By David Reher, Reher-Morrison Racing Engines
“The best racing engine is usually the one that has the best set of compromises.”
There is a widely held belief among racers and fans that a racing engine is a no-compromise design. Auto manufacturers must balance the conflicting demands of performance, fuel economy, emissions, long-term reliability, smoothness and cost when they design an engine for mass production. In racing, the requirements are pared down to the basics: power, reliability, legality, and affordability
A racing engine needs enough power to produce winning elapsed times, enough reliability to stay together through a race weekend, compliance with the rules to pass technical inspection, and a price that’s within the reach of potential purchasers. So in comparison to a street motor, a full-tilt racing engine appears to be a take-no-prisoners, no-compromise powerplant.
But it isn’t. A racing engine is a bundle of compromises. The best racing engine is usually the one that has the best set of compromises. That’s because there are virtually no components in a racing engine that can be changed without affecting the performance or reliability of other parts. They’re all connected in a web of interdependence.
For example, installing a cam with more lift and duration affects the pistons – not just the valve pocket depths, but probably the ring groove locations as well. A cylinder head port that looks great on the flow bench will be a disaster on the track if it requires valvetrain geometry that’s unstable at high rpm. Bolt on a big oil pan to reduce windage losses and then watch the oil pressure go to zero in the shutoff area. Lower the crankcase pressure with a vacuum pump to produce power and the wrist pins are now susceptible to wear and galling. Low viscosity oil helps an engine make more power; that’s good. But thin oil can make parts look marginal when the engine is torn down; that’s bad.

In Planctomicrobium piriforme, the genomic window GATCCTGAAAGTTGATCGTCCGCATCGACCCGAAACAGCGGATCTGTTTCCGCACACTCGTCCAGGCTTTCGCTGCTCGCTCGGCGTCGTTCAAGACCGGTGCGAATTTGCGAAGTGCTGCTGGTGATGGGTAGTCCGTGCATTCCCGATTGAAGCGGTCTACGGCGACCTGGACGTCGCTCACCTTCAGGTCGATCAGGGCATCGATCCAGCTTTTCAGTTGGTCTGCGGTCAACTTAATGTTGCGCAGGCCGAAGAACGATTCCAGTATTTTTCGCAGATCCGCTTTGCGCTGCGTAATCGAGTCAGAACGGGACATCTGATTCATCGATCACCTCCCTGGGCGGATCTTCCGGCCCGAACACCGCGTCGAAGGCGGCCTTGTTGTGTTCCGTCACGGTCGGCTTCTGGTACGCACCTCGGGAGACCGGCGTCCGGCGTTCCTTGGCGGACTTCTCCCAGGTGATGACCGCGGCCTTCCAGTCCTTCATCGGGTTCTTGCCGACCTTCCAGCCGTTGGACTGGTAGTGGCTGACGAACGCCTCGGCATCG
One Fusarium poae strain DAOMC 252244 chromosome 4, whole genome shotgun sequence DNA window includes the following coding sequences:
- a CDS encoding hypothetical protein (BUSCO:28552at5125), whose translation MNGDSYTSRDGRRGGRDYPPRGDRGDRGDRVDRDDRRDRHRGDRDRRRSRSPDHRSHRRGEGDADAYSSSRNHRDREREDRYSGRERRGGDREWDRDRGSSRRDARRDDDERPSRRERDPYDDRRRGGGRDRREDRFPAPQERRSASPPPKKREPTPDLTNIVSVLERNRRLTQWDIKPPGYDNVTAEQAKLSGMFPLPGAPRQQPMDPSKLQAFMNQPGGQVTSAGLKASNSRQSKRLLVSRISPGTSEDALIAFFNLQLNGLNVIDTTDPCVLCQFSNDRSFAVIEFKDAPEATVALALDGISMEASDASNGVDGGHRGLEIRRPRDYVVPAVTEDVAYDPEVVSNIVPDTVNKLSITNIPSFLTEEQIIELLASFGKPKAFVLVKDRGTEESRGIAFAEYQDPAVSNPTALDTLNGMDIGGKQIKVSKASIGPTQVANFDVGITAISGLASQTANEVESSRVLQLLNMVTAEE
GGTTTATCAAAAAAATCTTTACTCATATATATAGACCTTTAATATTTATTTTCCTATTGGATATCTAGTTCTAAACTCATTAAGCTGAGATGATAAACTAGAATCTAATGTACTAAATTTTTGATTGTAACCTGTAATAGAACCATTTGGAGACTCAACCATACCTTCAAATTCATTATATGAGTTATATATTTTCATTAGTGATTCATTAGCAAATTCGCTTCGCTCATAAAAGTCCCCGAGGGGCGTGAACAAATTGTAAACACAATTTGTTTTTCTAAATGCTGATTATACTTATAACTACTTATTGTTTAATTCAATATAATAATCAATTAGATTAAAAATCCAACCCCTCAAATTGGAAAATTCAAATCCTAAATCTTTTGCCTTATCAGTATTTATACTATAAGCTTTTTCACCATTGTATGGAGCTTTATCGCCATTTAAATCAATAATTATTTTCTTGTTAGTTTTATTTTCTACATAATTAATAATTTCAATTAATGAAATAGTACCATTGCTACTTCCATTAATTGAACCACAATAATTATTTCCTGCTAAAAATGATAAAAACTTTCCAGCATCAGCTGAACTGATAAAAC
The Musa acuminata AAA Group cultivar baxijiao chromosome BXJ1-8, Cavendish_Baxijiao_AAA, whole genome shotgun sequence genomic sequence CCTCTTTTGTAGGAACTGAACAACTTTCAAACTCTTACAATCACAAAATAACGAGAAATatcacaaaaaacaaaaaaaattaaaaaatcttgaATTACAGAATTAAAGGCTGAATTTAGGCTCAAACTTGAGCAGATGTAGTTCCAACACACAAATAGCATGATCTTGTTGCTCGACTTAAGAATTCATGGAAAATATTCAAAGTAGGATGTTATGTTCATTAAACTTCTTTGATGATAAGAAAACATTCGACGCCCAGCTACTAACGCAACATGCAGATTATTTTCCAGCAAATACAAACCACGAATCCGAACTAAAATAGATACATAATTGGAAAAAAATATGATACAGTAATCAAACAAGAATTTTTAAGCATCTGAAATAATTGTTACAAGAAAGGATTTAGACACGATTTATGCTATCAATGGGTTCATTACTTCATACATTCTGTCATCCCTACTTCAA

Building a powerful, reliable and cost-effective racing engine is about making the right choices on dozens – perhaps hundreds – of compromises. An established, experienced engine builder (and by this I don’t mean just Reher-Morrison Racing Engines) can make those decisions by drawing from a deep well of knowledge. Building a top-tier competition engine is much more than picking parts out of a catalog.
I’ve written before that these are the best of times for drag racers. The proliferation of aftermarket parts is unprecedented; engines that once were impossible to build now fill the staging lanes. But the downside of this explosion of choices is that the parts have become so specialized that they are seldom interchangeable.
When I got serious about racing in the early ’70s, we ran small-block Chevy V-8s with cast-iron cylinder heads. If I bought an intake manifold, a set of rocker arms or a header gasket, they fit a factory small-block casting. But today there is an astonishing variety of cylinder heads – each with specific valve locations, valve angles, port designs, bolt patterns and valvetrain requirements. Every head design requires specialized pistons, special valves, custom pushrods and unique rocker arms. Need an intake manifold for a new set of heads? The cylinder head manufacturer may not even produce a manifold – or it may be that another source has a vastly superior design. Selecting, modifying and assembling parts that are compatible is an engine builder’s biggest challenge today.
It takes a cooperative effort between premium engine builders and manufacturers to produce first-class parts. A manufacturer may see only one piece of the puzzle; the builder sees the whole picture. This two-way communication drives the continuous development of heads, pistons, cams, manifolds, valvetrain parts and other components.
With so many choices, it’s easy for inexperienced racers to lose control and end up with a pile of unusable parts. A good deal on a set of connecting rods is no bargain if they compromise the design of the pistons or require pounds of heavy metal to balance the crankshaft. A professional engine builder will work with a customer to avoid costly mistakes in parts selection – and that saves money in the long run.
There are some things in life that should never be compromised – honesty, integrity, and loyalty, for example. Unfortunately, a racing engine isn’t one of them.